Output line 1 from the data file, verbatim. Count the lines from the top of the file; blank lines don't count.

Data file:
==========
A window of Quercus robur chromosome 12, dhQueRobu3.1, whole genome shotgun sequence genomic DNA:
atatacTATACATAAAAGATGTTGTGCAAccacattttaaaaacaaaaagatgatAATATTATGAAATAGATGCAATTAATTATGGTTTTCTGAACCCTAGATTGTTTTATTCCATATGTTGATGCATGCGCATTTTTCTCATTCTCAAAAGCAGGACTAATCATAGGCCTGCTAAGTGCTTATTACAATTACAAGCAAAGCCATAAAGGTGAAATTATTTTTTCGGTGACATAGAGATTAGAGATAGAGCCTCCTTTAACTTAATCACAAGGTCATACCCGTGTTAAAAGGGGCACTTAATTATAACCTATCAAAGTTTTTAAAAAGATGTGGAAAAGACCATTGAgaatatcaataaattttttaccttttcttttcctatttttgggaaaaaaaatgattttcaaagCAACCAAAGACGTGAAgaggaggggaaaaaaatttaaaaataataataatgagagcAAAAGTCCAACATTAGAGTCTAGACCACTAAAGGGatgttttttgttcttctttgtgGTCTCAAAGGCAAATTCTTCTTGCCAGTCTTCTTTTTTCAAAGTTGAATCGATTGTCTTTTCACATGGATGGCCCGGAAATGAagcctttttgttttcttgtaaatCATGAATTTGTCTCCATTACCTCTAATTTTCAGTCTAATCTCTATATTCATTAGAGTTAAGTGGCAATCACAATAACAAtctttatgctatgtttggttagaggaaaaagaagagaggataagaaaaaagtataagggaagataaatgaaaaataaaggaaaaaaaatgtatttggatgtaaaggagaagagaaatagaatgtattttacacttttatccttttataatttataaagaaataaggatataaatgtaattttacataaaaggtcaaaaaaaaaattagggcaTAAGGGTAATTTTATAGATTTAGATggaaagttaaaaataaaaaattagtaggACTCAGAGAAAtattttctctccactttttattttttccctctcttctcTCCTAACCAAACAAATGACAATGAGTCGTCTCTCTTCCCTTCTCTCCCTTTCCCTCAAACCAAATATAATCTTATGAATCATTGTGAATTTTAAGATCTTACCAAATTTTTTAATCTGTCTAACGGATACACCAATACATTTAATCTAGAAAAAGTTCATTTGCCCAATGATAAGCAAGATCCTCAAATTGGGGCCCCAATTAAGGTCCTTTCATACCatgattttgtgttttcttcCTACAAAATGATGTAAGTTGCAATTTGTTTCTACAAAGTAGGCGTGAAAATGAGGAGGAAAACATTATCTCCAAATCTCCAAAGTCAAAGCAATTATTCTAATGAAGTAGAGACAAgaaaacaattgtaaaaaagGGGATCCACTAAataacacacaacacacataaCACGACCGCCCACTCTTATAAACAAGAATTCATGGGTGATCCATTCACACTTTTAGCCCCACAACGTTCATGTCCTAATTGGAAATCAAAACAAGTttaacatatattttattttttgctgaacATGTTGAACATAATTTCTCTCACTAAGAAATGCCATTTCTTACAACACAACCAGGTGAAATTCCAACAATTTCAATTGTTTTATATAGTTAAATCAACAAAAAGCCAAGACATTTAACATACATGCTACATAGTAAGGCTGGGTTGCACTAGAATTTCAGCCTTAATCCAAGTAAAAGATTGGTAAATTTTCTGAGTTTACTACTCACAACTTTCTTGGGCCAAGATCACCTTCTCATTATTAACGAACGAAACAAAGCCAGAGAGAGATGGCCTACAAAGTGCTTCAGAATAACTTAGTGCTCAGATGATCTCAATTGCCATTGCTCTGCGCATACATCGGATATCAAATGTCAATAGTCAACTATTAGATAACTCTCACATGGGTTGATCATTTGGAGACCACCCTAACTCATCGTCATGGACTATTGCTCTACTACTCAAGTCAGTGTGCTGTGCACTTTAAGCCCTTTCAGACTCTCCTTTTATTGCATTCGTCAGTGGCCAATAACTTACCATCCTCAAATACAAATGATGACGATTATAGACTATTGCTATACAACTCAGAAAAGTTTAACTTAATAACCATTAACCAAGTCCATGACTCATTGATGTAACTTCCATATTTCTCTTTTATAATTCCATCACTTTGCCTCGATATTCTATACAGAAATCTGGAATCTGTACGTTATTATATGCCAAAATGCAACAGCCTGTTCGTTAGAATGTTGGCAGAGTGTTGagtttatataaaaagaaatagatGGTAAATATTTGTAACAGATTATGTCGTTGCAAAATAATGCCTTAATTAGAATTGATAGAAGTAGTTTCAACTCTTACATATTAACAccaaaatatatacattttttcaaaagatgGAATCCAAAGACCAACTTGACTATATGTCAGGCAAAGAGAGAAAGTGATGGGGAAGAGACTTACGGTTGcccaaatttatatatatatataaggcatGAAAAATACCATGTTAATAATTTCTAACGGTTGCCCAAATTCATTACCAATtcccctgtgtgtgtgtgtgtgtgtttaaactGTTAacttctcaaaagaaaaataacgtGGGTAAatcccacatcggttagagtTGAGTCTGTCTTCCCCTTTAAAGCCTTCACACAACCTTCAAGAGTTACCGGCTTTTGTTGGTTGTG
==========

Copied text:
A window of Quercus robur chromosome 12, dhQueRobu3.1, whole genome shotgun sequence genomic DNA: